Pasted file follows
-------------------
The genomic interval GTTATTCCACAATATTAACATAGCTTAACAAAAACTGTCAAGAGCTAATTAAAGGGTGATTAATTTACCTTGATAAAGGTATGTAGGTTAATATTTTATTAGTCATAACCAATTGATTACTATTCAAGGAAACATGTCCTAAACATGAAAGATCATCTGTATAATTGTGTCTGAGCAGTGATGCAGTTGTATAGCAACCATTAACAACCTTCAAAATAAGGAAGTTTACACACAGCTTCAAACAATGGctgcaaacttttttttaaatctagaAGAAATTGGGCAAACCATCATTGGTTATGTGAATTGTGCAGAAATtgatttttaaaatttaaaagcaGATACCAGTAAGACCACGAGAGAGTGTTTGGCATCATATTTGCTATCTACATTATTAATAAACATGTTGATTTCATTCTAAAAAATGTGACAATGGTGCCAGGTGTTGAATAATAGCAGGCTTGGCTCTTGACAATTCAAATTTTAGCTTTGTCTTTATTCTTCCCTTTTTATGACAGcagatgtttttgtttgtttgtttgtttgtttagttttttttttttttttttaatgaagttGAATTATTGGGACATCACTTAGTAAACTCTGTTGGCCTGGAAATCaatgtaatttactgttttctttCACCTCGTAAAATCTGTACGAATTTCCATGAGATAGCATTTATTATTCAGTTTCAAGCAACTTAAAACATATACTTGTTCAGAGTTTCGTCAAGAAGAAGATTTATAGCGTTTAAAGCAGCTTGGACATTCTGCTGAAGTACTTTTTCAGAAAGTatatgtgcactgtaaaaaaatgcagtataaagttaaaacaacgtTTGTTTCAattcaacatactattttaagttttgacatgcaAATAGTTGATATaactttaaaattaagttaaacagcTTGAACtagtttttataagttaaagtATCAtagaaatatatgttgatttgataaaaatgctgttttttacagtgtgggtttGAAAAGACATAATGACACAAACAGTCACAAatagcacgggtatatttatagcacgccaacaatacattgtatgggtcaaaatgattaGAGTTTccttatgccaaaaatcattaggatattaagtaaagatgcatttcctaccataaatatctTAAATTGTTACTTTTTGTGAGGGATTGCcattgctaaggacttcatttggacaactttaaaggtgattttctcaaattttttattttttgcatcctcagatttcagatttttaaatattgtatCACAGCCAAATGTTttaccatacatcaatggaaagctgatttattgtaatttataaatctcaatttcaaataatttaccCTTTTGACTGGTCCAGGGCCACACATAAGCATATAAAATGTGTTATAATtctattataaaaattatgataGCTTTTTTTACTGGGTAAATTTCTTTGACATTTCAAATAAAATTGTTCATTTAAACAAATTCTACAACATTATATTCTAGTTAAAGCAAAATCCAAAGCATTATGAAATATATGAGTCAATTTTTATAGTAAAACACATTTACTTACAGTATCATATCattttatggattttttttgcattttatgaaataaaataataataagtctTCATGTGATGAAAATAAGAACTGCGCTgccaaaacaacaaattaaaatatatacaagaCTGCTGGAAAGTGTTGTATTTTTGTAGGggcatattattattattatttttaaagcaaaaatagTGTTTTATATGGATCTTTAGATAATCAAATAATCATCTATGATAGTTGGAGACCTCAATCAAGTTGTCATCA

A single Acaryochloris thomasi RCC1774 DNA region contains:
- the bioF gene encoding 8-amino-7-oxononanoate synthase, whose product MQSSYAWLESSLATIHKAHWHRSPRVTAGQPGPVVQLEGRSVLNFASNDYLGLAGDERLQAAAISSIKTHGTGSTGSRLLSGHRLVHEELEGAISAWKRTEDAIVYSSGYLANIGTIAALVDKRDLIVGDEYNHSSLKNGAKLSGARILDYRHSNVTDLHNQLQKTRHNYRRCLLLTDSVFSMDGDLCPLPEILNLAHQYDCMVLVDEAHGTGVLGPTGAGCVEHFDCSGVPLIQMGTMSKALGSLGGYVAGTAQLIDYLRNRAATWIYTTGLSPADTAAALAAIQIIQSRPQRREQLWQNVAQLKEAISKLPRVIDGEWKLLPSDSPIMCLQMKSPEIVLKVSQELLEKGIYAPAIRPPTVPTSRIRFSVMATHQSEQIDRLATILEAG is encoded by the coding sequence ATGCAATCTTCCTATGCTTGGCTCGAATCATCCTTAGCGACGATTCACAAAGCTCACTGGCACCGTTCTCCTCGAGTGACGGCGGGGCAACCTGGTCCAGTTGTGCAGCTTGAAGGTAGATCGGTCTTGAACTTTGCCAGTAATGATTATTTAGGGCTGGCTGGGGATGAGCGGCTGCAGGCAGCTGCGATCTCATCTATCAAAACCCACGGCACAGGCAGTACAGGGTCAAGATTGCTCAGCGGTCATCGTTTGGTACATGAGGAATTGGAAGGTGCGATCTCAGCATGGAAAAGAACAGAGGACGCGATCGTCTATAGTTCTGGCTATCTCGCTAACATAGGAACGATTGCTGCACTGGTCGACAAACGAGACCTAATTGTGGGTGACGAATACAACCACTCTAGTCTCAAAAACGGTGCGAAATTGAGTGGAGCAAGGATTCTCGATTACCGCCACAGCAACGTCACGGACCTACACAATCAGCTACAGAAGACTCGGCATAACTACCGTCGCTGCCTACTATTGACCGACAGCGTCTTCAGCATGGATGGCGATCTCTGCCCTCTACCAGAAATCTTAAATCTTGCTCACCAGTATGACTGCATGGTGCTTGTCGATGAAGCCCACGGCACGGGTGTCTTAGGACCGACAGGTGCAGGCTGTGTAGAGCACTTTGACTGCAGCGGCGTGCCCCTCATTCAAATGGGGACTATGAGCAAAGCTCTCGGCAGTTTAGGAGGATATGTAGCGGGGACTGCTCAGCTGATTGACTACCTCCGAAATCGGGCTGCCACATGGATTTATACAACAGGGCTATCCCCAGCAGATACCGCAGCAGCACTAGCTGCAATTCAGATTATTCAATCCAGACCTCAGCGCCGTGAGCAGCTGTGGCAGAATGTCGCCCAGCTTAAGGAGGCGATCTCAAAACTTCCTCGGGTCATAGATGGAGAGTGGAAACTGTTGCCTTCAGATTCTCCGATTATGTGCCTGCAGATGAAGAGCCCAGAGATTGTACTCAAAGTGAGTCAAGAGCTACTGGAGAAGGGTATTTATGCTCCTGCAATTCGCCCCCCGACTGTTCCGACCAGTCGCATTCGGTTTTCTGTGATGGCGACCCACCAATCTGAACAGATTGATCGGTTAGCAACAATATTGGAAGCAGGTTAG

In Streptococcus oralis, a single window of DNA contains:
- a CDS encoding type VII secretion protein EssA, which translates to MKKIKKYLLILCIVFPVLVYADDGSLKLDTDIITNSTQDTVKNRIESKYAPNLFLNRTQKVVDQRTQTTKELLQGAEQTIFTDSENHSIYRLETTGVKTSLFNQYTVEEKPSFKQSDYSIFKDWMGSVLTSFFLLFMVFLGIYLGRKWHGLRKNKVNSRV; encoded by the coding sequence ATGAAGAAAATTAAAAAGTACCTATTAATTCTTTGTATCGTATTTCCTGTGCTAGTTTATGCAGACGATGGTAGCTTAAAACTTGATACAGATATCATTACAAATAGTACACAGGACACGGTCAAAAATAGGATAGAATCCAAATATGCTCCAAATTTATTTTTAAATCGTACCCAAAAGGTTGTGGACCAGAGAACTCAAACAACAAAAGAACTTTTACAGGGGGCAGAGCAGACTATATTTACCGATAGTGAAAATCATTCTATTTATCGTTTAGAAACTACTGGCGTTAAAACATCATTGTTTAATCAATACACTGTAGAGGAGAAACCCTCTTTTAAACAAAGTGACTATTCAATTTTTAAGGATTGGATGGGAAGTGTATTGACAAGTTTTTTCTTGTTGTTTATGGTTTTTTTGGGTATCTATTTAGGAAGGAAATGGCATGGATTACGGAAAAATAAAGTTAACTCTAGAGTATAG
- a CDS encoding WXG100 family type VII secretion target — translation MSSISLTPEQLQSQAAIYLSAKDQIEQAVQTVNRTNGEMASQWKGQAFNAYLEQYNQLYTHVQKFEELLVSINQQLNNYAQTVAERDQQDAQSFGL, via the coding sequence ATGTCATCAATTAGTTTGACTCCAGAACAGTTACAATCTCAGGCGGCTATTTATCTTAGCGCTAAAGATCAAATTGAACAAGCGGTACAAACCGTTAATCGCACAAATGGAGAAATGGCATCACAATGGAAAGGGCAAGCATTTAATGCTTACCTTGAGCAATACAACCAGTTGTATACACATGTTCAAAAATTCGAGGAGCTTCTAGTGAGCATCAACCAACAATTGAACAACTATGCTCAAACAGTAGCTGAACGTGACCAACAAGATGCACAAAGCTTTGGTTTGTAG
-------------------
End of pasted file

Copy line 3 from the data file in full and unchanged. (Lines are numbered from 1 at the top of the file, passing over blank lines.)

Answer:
- the bioF gene encoding 8-amino-7-oxononanoate synthase, whose product MQSSYAWLESSLATIHKAHWHRSPRVTAGQPGPVVQLEGRSVLNFASNDYLGLAGDERLQAAAISSIKTHGTGSTGSRLLSGHRLVHEELEGAISAWKRTEDAIVYSSGYLANIGTIAALVDKRDLIVGDEYNHSSLKNGAKLSGARILDYRHSNVTDLHNQLQKTRHNYRRCLLLTDSVFSMDGDLCPLPEILNLAHQYDCMVLVDEAHGTGVLGPTGAGCVEHFDCSGVPLIQMGTMSKALGSLGGYVAGTAQLIDYLRNRAATWIYTTGLSPADTAAALAAIQIIQSRPQRREQLWQNVAQLKEAISKLPRVIDGEWKLLPSDSPIMCLQMKSPEIVLKVSQELLEKGIYAPAIRPPTVPTSRIRFSVMATHQSEQIDRLATILEAG is encoded by the coding sequence ATGCAATCTTCCTATGCTTGGCTCGAATCATCCTTAGCGACGATTCACAAAGCTCACTGGCACCGTTCTCCTCGAGTGACGGCGGGGCAACCTGGTCCAGTTGTGCAGCTTGAAGGTAGATCGGTCTTGAACTTTGCCAGTAATGATTATTTAGGGCTGGCTGGGGATGAGCGGCTGCAGGCAGCTGCGATCTCATCTATCAAAACCCACGGCACAGGCAGTACAGGGTCAAGATTGCTCAGCGGTCATCGTTTGGTACATGAGGAATTGGAAGGTGCGATCTCAGCATGGAAAAGAACAGAGGACGCGATCGTCTATAGTTCTGGCTATCTCGCTAACATAGGAACGATTGCTGCACTGGTCGACAAACGAGACCTAATTGTGGGTGACGAATACAACCACTCTAGTCTCAAAAACGGTGCGAAATTGAGTGGAGCAAGGATTCTCGATTACCGCCACAGCAACGTCACGGACCTACACAATCAGCTACAGAAGACTCGGCATAACTACCGTCGCTGCCTACTATTGACCGACAGCGTCTTCAGCATGGATGGCGATCTCTGCCCTCTACCAGAAATCTTAAATCTTGCTCACCAGTATGACTGCATGGTGCTTGTCGATGAAGCCCACGGCACGGGTGTCTTAGGACCGACAGGTGCAGGCTGTGTAGAGCACTTTGACTGCAGCGGCGTGCCCCTCATTCAAATGGGGACTATGAGCAAAGCTCTCGGCAGTTTAGGAGGATATGTAGCGGGGACTGCTCAGCTGATTGACTACCTCCGAAATCGGGCTGCCACATGGATTTATACAACAGGGCTATCCCCAGCAGATACCGCAGCAGCACTAGCTGCAATTCAGATTATTCAATCCAGACCTCAGCGCCGTGAGCAGCTGTGGCAGAATGTCGCCCAGCTTAAGGAGGCGATCTCAAAACTTCCTCGGGTCATAGATGGAGAGTGGAAACTGTTGCCTTCAGATTCTCCGATTATGTGCCTGCAGATGAAGAGCCCAGAGATTGTACTCAAAGTGAGTCAAGAGCTACTGGAGAAGGGTATTTATGCTCCTGCAATTCGCCCCCCGACTGTTCCGACCAGTCGCATTCGGTTTTCTGTGATGGCGACCCACCAATCTGAACAGATTGATCGGTTAGCAACAATATTGGAAGCAGGTTAG